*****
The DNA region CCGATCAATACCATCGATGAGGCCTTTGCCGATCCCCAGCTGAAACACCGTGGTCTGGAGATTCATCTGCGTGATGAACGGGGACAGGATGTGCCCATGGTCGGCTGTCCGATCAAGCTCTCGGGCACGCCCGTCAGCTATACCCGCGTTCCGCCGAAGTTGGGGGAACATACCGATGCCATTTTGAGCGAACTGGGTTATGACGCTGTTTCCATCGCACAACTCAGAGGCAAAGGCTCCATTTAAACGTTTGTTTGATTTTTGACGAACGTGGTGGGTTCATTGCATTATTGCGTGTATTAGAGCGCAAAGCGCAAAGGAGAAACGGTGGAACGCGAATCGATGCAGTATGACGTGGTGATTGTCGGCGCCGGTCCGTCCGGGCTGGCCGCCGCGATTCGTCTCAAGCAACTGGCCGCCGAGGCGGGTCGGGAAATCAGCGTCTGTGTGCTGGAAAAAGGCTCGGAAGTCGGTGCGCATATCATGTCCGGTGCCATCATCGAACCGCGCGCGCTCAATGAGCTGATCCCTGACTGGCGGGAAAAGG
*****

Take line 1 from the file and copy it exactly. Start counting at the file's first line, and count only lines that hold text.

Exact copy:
The DNA region CCGATCAATACCATCGATGAGGCCTTTGCCGATCCCCAGCTGAAACACCGTGGTCTGGAGATTCATCTGCGTGATGAACGGGGACAGGATGTGCCCATGGTCGGCTGTCCGATCAAGCTCTCGGGCACGCCCGTCAGCTATACCCGCGTTCCGCCGAAGTTGGGGGAACATACCGATGCCATTTTGAGCGAACTGGGTTATGACGCTGTTTCCATCGCACAACTCAGAGGCAAAGGCTCCATTTAAACGTTTGTTTGATTTTTGACGAACGTGGTGGGTTCATTGCATTATTGCGTGTATTAGAGCGCAAAGCGCAAAGGAGAAACGGTGGAACGCGAATCGATGCAGTATGACGTGGTGATTGTCGGCGCCGGTCCGTCCGGGCTGGCCGCCGCGATTCGTCTCAAGCAACTGGCCGCCGAGGCGGGTCGGGAAATCAGCGTCTGTGTGCTGGAAAAAGGCTCGGAAGTCGGTGCGCATATCATGTCCGGTGCCATCATCGAACCGCGCGCGCTCAATGAGCTGATCCCTGACTGGCGGGAAAAGG